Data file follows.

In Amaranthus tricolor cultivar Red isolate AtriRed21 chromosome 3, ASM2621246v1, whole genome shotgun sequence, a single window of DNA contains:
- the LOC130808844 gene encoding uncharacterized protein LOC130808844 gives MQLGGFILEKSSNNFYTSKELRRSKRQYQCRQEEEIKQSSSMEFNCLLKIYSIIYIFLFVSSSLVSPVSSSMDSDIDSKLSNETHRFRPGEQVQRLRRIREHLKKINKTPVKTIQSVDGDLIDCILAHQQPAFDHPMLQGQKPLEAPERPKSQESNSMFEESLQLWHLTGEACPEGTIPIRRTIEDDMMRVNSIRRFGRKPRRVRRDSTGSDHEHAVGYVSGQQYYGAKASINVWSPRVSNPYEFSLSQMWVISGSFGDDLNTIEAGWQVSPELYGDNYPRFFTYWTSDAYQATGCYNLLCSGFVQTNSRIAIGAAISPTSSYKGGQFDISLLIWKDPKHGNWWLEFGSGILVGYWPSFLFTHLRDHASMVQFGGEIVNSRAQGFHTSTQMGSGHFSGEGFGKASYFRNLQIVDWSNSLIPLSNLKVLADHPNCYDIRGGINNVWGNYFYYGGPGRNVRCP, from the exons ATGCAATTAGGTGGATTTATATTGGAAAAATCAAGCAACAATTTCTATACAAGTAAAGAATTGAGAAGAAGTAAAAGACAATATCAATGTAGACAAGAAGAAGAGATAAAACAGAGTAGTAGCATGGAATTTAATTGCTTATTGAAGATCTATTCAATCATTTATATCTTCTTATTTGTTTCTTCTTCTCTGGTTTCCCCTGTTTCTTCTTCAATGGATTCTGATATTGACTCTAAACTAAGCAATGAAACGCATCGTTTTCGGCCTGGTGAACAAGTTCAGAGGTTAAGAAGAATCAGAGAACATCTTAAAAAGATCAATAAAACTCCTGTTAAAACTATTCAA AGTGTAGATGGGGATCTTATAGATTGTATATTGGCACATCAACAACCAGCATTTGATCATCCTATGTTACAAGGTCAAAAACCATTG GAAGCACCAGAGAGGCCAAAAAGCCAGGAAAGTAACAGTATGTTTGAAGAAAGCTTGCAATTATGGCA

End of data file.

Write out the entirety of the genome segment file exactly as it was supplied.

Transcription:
In Amaranthus tricolor cultivar Red isolate AtriRed21 chromosome 3, ASM2621246v1, whole genome shotgun sequence, a single window of DNA contains:
- the LOC130808844 gene encoding uncharacterized protein LOC130808844 gives MQLGGFILEKSSNNFYTSKELRRSKRQYQCRQEEEIKQSSSMEFNCLLKIYSIIYIFLFVSSSLVSPVSSSMDSDIDSKLSNETHRFRPGEQVQRLRRIREHLKKINKTPVKTIQSVDGDLIDCILAHQQPAFDHPMLQGQKPLEAPERPKSQESNSMFEESLQLWHLTGEACPEGTIPIRRTIEDDMMRVNSIRRFGRKPRRVRRDSTGSDHEHAVGYVSGQQYYGAKASINVWSPRVSNPYEFSLSQMWVISGSFGDDLNTIEAGWQVSPELYGDNYPRFFTYWTSDAYQATGCYNLLCSGFVQTNSRIAIGAAISPTSSYKGGQFDISLLIWKDPKHGNWWLEFGSGILVGYWPSFLFTHLRDHASMVQFGGEIVNSRAQGFHTSTQMGSGHFSGEGFGKASYFRNLQIVDWSNSLIPLSNLKVLADHPNCYDIRGGINNVWGNYFYYGGPGRNVRCP, from the exons ATGCAATTAGGTGGATTTATATTGGAAAAATCAAGCAACAATTTCTATACAAGTAAAGAATTGAGAAGAAGTAAAAGACAATATCAATGTAGACAAGAAGAAGAGATAAAACAGAGTAGTAGCATGGAATTTAATTGCTTATTGAAGATCTATTCAATCATTTATATCTTCTTATTTGTTTCTTCTTCTCTGGTTTCCCCTGTTTCTTCTTCAATGGATTCTGATATTGACTCTAAACTAAGCAATGAAACGCATCGTTTTCGGCCTGGTGAACAAGTTCAGAGGTTAAGAAGAATCAGAGAACATCTTAAAAAGATCAATAAAACTCCTGTTAAAACTATTCAA AGTGTAGATGGGGATCTTATAGATTGTATATTGGCACATCAACAACCAGCATTTGATCATCCTATGTTACAAGGTCAAAAACCATTG GAAGCACCAGAGAGGCCAAAAAGCCAGGAAAGTAACAGTATGTTTGAAGAAAGCTTGCAATTATGGCA